Has there been a significant change in the level of CO2 and H2O gas in the atmosphere over the last 110 years? Some information from past measurements indicate CO2 has varied over that period and the present level is not exceptional. There is some evidence that precipitation (in my country)has been increasing slightly. Overall, one has to say that there are divided opinions.
    Are the present climate and the present climate changes exceptional? No! there is a huge amount of evidence (largely from geology some of which I have personally noted) that the climate has been significantly different over extended periods of time and that some of the changes were very rapid.

  8. M. Simon said

    Why we fight?

    To stop the wallet extraction scheme. It is not about science. At all.

  9. M. Simon said

    My experience with heat exchange (conduction, convection, phase change and radiation)measurement is that heat flux occurs only from a higher enthalpy state to a lower enthalpy state which is nearly always from high temperature to low temperature.

    Have you measured the change in differential radiation among several radiators when one of them changes temperature? That is the relevant experiment.

  10. M. Simon said

    Let me try that again:

    My experience with heat exchange (conduction, convection, phase change and radiation)measurement is that heat flux occurs only from a higher enthalpy state to a lower enthalpy state which is nearly always from high temperature to low temperature.

    Have you measured the change in differential radiation among several radiators when one of them changes temperature? That is the relevant experiment.

  11. Brian H said

    #7;
    Your final phrase, “some of the changes have been very rapid”, opens the door to one of the Warmists’ explicit scare-“scenarios”. That is, since the climate has demonstrably “flipped” in the past, we MIGHT be about to cause another “flip” (presumably by putting CO2 levels partway back to where they usually were?). In any case, it’s such a dangerous mystery that ANY change is dangerous, so the only thing to do is to try and keep things exactly as they are, however that is, and however hopeless the effort, because change of climate is so HORRIBLE!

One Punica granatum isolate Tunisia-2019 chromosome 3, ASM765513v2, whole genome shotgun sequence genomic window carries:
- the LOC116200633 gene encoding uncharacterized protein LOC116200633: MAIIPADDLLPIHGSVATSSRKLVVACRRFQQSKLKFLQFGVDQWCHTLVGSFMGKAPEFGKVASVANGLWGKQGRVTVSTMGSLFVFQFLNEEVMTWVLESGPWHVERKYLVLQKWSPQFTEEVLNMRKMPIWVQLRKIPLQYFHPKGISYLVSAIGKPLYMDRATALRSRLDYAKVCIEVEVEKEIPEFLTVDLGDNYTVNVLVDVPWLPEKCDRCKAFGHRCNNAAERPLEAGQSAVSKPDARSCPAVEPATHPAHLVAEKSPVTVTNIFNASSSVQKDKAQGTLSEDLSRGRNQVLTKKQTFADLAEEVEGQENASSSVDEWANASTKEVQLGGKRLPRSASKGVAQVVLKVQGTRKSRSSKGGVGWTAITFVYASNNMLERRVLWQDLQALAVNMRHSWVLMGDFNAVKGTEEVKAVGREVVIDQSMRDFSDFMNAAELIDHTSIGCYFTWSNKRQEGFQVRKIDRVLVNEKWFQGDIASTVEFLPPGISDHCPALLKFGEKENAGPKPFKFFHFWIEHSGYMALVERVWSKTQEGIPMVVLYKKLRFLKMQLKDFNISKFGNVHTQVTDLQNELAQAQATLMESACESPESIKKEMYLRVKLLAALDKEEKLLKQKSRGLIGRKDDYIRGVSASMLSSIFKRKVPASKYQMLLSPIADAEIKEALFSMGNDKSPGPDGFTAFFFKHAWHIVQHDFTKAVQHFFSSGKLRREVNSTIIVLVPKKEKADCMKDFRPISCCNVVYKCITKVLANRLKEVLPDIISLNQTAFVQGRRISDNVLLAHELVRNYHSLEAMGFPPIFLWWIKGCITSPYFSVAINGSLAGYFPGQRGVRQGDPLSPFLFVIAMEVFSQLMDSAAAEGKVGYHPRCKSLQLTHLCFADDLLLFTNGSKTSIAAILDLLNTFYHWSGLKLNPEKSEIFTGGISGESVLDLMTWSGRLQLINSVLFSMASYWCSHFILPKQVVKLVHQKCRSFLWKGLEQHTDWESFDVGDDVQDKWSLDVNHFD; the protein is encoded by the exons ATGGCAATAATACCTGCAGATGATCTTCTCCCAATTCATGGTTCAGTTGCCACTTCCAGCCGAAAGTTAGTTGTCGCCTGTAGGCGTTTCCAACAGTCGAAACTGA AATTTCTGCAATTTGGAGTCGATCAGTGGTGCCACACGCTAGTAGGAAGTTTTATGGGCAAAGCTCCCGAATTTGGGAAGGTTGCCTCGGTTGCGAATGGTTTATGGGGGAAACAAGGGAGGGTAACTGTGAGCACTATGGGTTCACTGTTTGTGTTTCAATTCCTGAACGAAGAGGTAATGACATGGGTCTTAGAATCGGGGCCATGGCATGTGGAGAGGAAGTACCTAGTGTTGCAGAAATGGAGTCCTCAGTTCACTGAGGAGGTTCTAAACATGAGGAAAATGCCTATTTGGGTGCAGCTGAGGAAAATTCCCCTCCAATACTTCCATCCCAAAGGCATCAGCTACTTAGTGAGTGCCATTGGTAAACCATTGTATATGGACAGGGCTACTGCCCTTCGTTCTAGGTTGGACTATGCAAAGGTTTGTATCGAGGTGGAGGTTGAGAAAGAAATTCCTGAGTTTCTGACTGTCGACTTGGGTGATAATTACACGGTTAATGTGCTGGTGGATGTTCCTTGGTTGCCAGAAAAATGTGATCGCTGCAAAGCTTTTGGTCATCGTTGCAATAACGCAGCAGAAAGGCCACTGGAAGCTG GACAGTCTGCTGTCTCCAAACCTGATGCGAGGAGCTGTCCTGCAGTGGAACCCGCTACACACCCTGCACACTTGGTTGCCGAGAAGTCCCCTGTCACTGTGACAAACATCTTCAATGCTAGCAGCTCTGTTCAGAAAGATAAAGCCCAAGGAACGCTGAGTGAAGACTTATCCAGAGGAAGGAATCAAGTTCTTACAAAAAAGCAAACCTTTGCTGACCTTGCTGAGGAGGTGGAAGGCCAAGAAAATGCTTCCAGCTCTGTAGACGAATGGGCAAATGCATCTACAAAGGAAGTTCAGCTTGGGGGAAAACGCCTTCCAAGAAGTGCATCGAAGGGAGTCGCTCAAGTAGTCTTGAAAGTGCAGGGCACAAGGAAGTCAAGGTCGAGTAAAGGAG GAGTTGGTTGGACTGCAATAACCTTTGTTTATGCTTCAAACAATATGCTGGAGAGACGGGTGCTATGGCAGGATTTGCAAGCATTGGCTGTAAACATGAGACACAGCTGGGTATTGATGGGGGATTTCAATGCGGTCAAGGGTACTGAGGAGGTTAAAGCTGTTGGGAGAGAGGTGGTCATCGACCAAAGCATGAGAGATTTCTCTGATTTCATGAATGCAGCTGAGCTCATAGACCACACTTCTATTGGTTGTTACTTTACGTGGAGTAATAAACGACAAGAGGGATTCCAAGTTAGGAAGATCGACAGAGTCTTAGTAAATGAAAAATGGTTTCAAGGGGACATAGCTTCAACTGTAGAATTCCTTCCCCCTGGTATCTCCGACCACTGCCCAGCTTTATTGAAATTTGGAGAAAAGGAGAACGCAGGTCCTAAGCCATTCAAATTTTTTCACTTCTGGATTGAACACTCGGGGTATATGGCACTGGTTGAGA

Or something like that! :D :D D:

  12. Russ said

    Jeff, you should have added this at the bottom of your Climate Skeptic’s Creed:

    I’m a man

    And I can change

    If I have to

    I guess!!!!

    HAHAHA.

    Thats for all the belly ach·ing greenies (that sound like women out there) HAHAHA!!!!

  13. Bart said

    Jeff, Don’t you confuse unknown with uncertain?

    This is my shorthand for the mainstream scientific view on climate change (without ifs and buts and weasel words that could surely be added of course)

    http://ourchangingclimate.wordpress.com/2009/10/26/what-do-we-know/

    – The direction of the (expected) changes is clear:

    – Globe is warming

    – It’s due to us

    – It’s bad news

    – Carbon is forever; Aerosols are not

    – Uncertainty + Inertia = Danger

  14. Jeff Id said

    Carbon is forever? — wow.

    What percentage of the minimal warming we have measured would you attribute to Man vs nature vs UHI (sighting issues)?

  15. JS said

    It remains glib, obscure, and fatuous.

    Climate Skeptic’s Creed [ climate 'science' is already demeaned by attitudes based on faith - are you trying to add some more?]

    I understand the radiative capture of CO2 [DO you really? Quantum mechanics is not easy.]

    I accept that radiative capture causes warming. [ of what?]

    I acknowledge that there is climate feedback to warming. [ meaning what? If you warm something it notices it?]

    I assert that the rest is unknown. [ the rest of what? ]

  16. Bart said

    “Forever” is not to be taken literally, just as your “unknown” I guess.

    According to Ramanathan and Feng (2009), global average surface temperatures have increased by about 0.75 degrees Celsius since the beginning of the industrial revolution, of which ~0.6 °C is attributable to human activities (the remainder is primarily due to solar forcing in the first half of the 20th century). The 0.6 exists of positive GHG forcing, partially offset by negative aerosol forcing, and a portion is still “in the pipeline”. UHI is accounted for in the temp anomalies, of course imperfectly, though according to many analyses also satisfactorily.

  17. Jeff Id said

    I was going to point out that the saying is diamonds are forever :D.

    I’m curious about UHI in these papers. Which UHI studies you prefer besides the Jones fiasco and the partial copying of Anthony Watts project. It’s real curiosity on my part, no gotchas.

  18. kim said